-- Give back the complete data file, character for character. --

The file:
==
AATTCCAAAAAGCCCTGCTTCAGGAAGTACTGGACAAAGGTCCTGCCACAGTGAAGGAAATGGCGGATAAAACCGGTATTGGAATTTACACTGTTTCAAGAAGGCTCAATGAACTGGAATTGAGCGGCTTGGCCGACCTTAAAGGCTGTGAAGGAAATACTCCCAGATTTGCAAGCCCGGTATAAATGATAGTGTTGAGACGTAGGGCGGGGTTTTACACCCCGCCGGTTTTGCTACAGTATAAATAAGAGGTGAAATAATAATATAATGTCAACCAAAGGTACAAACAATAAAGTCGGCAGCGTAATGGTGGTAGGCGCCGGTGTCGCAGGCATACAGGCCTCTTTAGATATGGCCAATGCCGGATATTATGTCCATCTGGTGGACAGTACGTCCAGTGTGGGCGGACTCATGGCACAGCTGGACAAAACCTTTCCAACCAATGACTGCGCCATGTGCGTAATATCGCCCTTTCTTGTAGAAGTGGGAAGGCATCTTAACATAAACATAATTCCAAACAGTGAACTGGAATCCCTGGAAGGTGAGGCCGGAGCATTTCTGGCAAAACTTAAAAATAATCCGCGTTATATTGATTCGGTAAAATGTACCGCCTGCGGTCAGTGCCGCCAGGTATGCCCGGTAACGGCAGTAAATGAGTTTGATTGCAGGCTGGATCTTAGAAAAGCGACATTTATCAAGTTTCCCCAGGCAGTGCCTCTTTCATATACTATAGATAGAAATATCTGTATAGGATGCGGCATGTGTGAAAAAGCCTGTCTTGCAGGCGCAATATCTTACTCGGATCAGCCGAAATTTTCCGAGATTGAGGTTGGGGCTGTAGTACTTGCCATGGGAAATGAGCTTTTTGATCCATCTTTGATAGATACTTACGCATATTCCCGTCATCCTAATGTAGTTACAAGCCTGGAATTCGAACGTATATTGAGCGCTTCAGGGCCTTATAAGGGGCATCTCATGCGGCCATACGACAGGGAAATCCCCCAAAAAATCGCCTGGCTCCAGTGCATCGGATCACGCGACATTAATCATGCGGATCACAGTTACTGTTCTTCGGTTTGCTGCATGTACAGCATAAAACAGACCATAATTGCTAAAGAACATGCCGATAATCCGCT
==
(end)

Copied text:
AATTCCAAAAAGCCCTGCTTCAGGAAGTACTGGACAAAGGTCCTGCCACAGTGAAGGAAATGGCGGATAAAACCGGTATTGGAATTTACACTGTTTCAAGAAGGCTCAATGAACTGGAATTGAGCGGCTTGGCCGACCTTAAAGGCTGTGAAGGAAATACTCCCAGATTTGCAAGCCCGGTATAAATGATAGTGTTGAGACGTAGGGCGGGGTTTTACACCCCGCCGGTTTTGCTACAGTATAAATAAGAGGTGAAATAATAATATAATGTCAACCAAAGGTACAAACAATAAAGTCGGCAGCGTAATGGTGGTAGGCGCCGGTGTCGCAGGCATACAGGCCTCTTTAGATATGGCCAATGCCGGATATTATGTCCATCTGGTGGACAGTACGTCCAGTGTGGGCGGACTCATGGCACAGCTGGACAAAACCTTTCCAACCAATGACTGCGCCATGTGCGTAATATCGCCCTTTCTTGTAGAAGTGGGAAGGCATCTTAACATAAACATAATTCCAAACAGTGAACTGGAATCCCTGGAAGGTGAGGCCGGAGCATTTCTGGCAAAACTTAAAAATAATCCGCGTTATATTGATTCGGTAAAATGTACCGCCTGCGGTCAGTGCCGCCAGGTATGCCCGGTAACGGCAGTAAATGAGTTTGATTGCAGGCTGGATCTTAGAAAAGCGACATTTATCAAGTTTCCCCAGGCAGTGCCTCTTTCATATACTATAGATAGAAATATCTGTATAGGATGCGGCATGTGTGAAAAAGCCTGTCTTGCAGGCGCAATATCTTACTCGGATCAGCCGAAATTTTCCGAGATTGAGGTTGGGGCTGTAGTACTTGCCATGGGAAATGAGCTTTTTGATCCATCTTTGATAGATACTTACGCATATTCCCGTCATCCTAATGTAGTTACAAGCCTGGAATTCGAACGTATATTGAGCGCTTCAGGGCCTTATAAGGGGCATCTCATGCGGCCATACGACAGGGAAATCCCCCAAAAAATCGCCTGGCTCCAGTGCATCGGATCACGCGACATTAATCATGCGGATCACAGTTACTGTTCTTCGGTTTGCTGCATGTACAGCATAAAACAGACCATAATTGCTAAAGAACATGCCGATAATCCGCT